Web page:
While no non-profit organization is fully analogous to any other, the ways in which the Jewish Federation of Greater Seattle (JFGS) and their J-Kick platform have utilized Launcht is illustrative of the possibilities that crowdfunding can open for non-profits.
Aimee Finn, Development Operations Manager at the JFGS, explains that they “are an organization that raises funds and then grants those funds out, based on an allocations model reflecting Jewish community priorities. We also operate specific programs that offer broad services to our community.”
JFGS created their crowdfunding platform, named J-Kick, not for the purpose of fundraising directly for their own needs, but as a way to ever more respond to the programs and interests of their community. As Finn said, “we want to foster a greater sense of community and we feel that crowdfunding does that really well.” Because crowdfunding is not based on the granting cycle that have played a traditional role in JFGS’s funding, organizations are able to post projects, get funded, and get on with their efforts within the community much more rapidly. Finn also mentioned that organizations can, through the efficiency of J-Kick, more quickly determine what interests potential donors and what doesn’t, all allowing for more efficiency in both time and monetary investment in different projects, and in the planning of future projects.
Additionally, the variety of projects that J-Kick is able to post through crowdfunding is a great way to engage with broader segments of the community, “donors who might be excited by a specific project but would otherwise not be interested in a more general ‘Annual Campaign’ or operational fundraising,” Finn noted. “It’s a great chance for us, the Jewish Federation, to ‘bring the community together’ in a new way and feed the tide that raises all boats.”
Wisely, JFGS is not abandoning the traditional non-profit fundraising strategies, but uses J-Kick as a way to grow both their community and donor base. “This is another avenue for donors to find philanthropic opportunities that excite their passions,” said Finn. JFGS has found that J-Kick and crowdfunding has been their greatest success in engaging with new and younger donors, people “who want to know specifically how their donations will be used and might be more attracted to digital philanthropy than traditional fund-raising.”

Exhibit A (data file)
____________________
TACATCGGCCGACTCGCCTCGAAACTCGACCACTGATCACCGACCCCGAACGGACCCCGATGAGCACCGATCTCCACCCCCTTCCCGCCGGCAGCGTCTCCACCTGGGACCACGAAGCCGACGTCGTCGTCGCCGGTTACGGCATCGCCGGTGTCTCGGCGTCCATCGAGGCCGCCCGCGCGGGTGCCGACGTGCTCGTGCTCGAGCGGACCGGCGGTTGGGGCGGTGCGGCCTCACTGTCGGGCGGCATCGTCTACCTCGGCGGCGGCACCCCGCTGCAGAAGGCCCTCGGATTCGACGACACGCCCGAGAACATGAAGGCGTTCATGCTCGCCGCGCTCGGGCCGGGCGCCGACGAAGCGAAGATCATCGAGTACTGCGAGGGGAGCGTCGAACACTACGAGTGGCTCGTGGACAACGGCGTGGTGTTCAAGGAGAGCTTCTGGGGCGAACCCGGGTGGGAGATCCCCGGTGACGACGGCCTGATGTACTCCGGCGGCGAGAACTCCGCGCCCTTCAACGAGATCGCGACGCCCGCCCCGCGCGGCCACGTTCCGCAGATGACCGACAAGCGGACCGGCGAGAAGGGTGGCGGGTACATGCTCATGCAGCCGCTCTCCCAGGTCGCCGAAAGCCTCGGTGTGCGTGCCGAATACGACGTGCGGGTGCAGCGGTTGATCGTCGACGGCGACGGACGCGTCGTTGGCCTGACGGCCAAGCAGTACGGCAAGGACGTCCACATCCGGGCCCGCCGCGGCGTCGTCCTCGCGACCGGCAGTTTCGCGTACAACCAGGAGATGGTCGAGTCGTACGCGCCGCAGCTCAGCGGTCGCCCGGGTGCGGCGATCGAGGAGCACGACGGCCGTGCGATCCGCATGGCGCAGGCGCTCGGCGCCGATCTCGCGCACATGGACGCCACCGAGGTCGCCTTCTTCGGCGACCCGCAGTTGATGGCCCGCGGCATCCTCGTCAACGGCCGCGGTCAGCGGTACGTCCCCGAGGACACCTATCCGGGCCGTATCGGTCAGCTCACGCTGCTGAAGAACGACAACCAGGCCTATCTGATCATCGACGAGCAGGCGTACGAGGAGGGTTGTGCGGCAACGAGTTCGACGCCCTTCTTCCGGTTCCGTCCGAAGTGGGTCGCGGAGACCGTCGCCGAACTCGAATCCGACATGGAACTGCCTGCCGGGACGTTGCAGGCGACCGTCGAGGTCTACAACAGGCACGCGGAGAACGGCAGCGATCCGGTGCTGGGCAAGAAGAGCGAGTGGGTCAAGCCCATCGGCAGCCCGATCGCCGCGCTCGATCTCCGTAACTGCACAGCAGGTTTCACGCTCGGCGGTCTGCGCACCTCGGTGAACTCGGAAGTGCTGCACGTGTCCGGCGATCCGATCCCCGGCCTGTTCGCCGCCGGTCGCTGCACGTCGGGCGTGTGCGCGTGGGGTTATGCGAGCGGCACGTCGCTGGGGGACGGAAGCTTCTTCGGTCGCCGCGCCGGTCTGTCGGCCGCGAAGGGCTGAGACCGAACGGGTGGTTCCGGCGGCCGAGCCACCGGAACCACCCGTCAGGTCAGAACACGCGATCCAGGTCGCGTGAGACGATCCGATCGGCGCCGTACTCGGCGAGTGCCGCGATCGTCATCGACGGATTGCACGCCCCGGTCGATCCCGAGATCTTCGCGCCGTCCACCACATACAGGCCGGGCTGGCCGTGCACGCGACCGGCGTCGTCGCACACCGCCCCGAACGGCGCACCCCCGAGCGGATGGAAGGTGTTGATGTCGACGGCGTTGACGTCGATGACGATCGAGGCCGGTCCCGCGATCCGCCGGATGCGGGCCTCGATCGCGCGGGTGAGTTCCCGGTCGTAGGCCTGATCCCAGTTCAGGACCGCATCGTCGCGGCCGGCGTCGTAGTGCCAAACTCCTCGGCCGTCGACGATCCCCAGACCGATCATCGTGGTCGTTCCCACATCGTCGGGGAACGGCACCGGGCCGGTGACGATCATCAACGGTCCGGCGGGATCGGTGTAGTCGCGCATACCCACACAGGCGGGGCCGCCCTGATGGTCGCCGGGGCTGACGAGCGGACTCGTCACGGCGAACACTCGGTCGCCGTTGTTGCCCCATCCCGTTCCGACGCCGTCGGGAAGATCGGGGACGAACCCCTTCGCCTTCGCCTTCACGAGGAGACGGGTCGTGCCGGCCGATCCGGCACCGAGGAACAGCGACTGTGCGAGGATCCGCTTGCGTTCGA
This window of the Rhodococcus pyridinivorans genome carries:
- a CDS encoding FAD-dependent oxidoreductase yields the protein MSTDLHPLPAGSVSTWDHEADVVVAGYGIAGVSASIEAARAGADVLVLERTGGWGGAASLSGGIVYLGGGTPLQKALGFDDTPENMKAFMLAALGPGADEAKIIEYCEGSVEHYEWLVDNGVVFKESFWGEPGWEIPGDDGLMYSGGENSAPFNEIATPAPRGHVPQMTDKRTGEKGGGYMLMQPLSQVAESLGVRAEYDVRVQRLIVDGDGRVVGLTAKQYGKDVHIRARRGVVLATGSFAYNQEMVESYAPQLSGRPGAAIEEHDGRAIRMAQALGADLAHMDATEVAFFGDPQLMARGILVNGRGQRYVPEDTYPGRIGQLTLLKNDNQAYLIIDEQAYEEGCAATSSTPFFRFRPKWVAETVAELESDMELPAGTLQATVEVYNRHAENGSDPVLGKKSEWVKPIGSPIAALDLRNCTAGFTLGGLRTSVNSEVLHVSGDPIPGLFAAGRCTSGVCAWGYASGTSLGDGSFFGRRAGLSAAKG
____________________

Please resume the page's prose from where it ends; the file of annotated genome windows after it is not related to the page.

Finn has high praise for the ability of crowdfunding to enable a more collaborative relationship between organizations and their communities. “A project will only be successful if it speaks to donors, so we have encouraged organizations, when thinking about potential projects, to consider the audiences for their projects and how to market a message that will resonate with these audiences.” As mentioned above, the relatively quick turnaround time for projects using Launcht platforms allows for organizations to reach new audiences, as well as to accurately gauge what sort of projects are most attractive to donors.
With crowdfunding still a new approach for non-profits, it can be helpful to have the benefit of others’ experience. For organizations interested in pursuing crowdfunding, Finn offered this advice, “One strategy that we have found to be effective (in our so- far limited experience) is for an organization to find a project “champion”: a donor or volunteer who feels so strongly about making the idea a reality that she or he is willing to reach out to personal networks with a heartfelt message. We have emphasized the cumulative power of many small donors making small gifts and sharing what they’ve done with their networks.”
People want to help each other. This is the bedrock beneath most non-profits. With the individualization and flexibility of crowdfunding, it becomes ever easier for non-profits to do just that.
(Thanks to Aimee Finn and the Jewish Federation of Greater Seattle for their assistance with this post.)